The accepted title of the authentic collection of legislation of Pope Clement V (1305–14) and of the Council of Vienne (1311–12), which was promulgated by John XXII in 1317. In the troubled period after the deaths of Boniface VIII (1303) and Benedict XI (1304), Clement had issued a number of important decretals, some of which were presented for approval at the last session of Vienne (May 6, 1312). This collection was enlarged afterward by the inclusion of the legislation of the Council and of at least two later constitutions of Clement (Romani principes and Pastoralis cura, both after Aug. 24, 1313); it was published, possibly as Liber Septimus, at a consistory in Monteux (Carpentras, southern France) on March 21, 1314. Promulgation in the usual manner (i.e., by sending copies to certain universities, principally Bologna) was interrupted by Clement's death on April 20, although the bull of promulgation, Cum nuper, had been drawn up, if not sent out. It was left to John XXII, his successor after a three-year vacancy, to complete the formal procedure of promulgation on Oct. 25, 1317.
John in his bull does not use the title Liber Septimus; indeed, the great decretalist joannes andreae, when writing in 1326 what was to become the glossa ordinaria, refused the title to the work on the grounds that a proper Liber Septimus should include all decretals appearing after the liber sextus of 1298: he preferred Constitutiones Clementis V or Clementinae. With the exception of one decretal of Boniface VIII (Super cathedram ), which had been abrogated by Benedict XI and restored by Vienne (Corpus iuris canonici clementinae 3.7.2), and of one of Urban IV also reinstated at Vienne (Corpus iuris canonici clementinae 3.16), all the legislation in the Clementinae appears as Clemens V in concilio Viennensi in most manuscripts. How much is Clementine in origin, as distinct from conciliar, is not at all clear; just as Clement's legislation previous to the Council certainly was approved there, so also he may have had a mandate to issue other constitutions afterward as though they were issued from the Council.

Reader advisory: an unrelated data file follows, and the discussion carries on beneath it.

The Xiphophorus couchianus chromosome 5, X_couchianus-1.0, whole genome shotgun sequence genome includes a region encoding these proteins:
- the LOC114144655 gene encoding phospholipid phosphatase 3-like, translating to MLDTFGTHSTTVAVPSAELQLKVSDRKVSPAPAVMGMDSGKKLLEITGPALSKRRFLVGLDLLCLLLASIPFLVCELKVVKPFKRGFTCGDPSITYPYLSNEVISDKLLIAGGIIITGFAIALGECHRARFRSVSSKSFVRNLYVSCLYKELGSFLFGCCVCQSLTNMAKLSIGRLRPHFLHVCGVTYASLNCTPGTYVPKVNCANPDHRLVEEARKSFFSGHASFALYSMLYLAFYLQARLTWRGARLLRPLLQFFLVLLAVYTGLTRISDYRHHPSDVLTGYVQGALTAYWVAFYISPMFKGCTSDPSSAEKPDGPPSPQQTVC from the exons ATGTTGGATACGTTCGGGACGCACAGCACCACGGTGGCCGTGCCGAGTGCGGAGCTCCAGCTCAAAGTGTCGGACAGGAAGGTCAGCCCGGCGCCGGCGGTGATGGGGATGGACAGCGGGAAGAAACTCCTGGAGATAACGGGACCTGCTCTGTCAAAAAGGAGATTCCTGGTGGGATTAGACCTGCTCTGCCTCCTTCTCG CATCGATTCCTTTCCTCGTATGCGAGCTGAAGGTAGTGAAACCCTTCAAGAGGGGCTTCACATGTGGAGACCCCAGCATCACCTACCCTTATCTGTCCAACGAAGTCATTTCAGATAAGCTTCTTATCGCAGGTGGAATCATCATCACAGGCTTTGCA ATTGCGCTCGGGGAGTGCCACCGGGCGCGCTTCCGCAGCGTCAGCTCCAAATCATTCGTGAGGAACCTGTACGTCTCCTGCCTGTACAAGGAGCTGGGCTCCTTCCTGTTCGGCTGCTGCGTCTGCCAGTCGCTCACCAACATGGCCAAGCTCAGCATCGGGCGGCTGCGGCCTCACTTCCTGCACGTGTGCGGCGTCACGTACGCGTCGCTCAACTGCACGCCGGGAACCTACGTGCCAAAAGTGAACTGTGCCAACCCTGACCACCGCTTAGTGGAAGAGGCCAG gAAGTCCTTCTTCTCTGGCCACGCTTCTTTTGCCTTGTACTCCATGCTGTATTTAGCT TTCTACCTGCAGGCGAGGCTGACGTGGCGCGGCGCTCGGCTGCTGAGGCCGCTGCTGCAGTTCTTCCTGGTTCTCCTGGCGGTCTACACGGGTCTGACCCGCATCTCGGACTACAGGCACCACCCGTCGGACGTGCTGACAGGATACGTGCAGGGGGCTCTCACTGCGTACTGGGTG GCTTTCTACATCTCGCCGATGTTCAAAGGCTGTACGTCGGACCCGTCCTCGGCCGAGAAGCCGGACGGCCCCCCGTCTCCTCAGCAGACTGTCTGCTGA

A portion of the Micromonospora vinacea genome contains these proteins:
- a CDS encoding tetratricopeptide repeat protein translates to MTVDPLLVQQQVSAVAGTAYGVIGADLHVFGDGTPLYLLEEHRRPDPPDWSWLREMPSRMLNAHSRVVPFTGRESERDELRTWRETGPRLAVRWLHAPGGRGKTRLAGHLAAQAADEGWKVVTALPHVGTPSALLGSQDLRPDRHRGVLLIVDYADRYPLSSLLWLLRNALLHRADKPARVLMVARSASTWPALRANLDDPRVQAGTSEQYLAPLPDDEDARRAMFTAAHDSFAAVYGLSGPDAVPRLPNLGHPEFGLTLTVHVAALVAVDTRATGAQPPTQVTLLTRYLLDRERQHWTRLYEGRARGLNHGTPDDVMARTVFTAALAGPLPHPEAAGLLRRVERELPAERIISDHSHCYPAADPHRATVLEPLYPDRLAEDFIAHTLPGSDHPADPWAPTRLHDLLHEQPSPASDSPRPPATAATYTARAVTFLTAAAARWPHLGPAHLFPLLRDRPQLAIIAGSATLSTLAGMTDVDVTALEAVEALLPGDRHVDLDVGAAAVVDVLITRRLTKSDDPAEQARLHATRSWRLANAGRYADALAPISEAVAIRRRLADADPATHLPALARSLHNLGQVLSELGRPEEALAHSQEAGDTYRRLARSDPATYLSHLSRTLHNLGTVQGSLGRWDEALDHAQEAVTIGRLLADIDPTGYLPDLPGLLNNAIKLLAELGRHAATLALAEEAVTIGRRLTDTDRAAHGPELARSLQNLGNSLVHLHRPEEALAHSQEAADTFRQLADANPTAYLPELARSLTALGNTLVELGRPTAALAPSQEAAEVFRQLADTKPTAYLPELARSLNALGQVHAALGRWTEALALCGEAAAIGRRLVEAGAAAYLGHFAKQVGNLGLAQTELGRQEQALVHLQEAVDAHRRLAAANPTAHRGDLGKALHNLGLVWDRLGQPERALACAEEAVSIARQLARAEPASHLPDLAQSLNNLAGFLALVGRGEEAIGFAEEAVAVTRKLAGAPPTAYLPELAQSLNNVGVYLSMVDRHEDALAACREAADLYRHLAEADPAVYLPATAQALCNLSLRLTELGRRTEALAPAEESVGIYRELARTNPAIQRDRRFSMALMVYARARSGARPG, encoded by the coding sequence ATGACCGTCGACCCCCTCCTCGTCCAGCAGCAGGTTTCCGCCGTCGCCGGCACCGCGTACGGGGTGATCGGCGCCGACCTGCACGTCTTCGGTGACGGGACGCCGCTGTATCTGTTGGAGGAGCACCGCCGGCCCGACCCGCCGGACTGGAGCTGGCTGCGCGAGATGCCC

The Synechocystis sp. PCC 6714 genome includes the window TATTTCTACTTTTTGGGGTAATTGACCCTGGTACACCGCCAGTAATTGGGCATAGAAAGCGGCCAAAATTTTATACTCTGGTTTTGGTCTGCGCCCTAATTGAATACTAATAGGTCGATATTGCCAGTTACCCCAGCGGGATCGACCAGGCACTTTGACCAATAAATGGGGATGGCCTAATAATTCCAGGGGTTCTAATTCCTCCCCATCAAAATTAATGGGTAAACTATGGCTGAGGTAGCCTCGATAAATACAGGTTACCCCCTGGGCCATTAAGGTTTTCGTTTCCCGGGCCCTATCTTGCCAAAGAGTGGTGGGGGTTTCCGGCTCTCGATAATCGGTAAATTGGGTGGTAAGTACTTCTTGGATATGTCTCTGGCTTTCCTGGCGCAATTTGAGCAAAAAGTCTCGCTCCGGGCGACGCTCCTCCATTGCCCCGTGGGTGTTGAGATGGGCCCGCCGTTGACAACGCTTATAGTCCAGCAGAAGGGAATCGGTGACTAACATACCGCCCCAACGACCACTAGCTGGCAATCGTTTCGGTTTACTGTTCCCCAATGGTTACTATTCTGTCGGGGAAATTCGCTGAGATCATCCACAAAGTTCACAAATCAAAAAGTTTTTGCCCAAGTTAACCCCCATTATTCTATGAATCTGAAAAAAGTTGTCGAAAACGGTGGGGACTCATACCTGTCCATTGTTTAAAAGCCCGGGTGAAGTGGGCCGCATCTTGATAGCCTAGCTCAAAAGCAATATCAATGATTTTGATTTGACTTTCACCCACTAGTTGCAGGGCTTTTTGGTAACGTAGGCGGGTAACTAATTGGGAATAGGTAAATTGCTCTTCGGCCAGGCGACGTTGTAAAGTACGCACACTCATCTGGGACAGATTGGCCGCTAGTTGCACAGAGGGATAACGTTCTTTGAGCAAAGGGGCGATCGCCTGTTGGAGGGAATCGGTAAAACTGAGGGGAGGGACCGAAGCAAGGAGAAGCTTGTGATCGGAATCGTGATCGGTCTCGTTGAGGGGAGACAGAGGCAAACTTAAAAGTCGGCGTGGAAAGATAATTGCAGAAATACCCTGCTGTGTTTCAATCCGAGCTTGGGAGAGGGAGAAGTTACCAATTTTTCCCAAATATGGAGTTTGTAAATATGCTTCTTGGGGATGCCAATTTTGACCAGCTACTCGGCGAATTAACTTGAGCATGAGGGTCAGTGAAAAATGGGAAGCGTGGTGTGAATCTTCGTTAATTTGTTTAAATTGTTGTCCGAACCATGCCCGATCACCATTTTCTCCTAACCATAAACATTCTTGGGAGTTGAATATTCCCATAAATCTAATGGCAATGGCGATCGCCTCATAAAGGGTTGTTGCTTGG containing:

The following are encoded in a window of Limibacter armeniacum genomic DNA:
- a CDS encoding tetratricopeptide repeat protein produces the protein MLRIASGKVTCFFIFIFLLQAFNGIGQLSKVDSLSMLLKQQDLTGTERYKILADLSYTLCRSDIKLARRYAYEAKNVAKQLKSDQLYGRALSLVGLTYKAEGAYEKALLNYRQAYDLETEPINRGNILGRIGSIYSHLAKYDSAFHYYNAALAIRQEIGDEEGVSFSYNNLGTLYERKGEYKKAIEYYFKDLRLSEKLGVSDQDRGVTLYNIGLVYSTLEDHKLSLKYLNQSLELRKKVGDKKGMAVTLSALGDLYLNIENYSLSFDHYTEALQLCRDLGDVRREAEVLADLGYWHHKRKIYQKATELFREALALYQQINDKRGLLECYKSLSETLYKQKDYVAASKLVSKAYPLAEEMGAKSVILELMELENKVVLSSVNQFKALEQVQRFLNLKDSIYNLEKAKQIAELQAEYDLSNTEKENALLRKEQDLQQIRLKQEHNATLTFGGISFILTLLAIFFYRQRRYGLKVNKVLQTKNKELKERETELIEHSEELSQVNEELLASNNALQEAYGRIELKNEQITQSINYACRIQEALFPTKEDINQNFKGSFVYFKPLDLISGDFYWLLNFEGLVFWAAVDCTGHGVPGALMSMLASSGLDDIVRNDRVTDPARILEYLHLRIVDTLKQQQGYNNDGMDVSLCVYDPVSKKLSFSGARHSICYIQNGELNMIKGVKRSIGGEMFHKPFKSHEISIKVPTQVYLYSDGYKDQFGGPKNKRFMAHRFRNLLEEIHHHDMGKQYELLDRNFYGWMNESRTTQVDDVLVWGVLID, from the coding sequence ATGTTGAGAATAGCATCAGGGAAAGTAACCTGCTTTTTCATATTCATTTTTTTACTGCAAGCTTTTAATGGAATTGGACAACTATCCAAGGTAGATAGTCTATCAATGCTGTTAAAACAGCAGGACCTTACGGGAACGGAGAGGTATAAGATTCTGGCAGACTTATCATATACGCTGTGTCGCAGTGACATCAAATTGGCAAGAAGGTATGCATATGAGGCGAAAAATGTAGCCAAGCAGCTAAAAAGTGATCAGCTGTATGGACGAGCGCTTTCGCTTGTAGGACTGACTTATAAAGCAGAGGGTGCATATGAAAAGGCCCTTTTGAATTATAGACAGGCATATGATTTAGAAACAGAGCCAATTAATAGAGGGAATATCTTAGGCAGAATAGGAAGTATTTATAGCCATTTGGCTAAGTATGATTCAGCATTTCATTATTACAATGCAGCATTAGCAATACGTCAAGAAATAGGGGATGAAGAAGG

Unlike the Decretals of gregory ix and the Liber Sextus, the Clementinae were not exclusive, and did not abrogate all other legislation between 1298 (Sext) and 1317. Divided along the lines of the Decretals and Sext into five books, 52 titles, and 106 chapters, they are cited accordingly, thus: Corpus iuris canonici clementinae 3.7.2. Commentaries appeared as early as 1319 with the apparatus of William of Mont Lauzun, followed by an apparatus of Gesselin de Cassanges (1323) and glosses by Joannes Andreae (1326), etc. There are a number of printed editions of the Clementines, notably that in the official corpus iuris canonici of 1582; the latter is repeated, with critical notes, in the edition of A. Friedberg (Leipzig 1881).
Bibliography: f. ehrle, "Aus den Acten des Vienner Concils," h. denifle and f. ehrle, eds., Archiv für Literatur-und Kirchengeschichte des Mittelalters, 7 v. (Freiburg 1888) 4: 439–464. g. mollat, Dictionnaire de droit canonique, ed. r. naz, 7 v. (Paris 1935–65) 4:635–640. e. mÜller, Das Konzil von Vienne, 1311–1312 (Münster 1934) 396–408, 671–706. j. f. von schulte, Die Geschichte der Quellen und der Literatur des kanonischen Rechts, 3 v. in 4 pts. (Stuttgart 1875–80; repr. Graz 1956) 2:45–50. a. m. stickler, Historia iuris canonici latini: v.1, Historica fontium (Turin 1950) 264–268.
[l. e. boyle]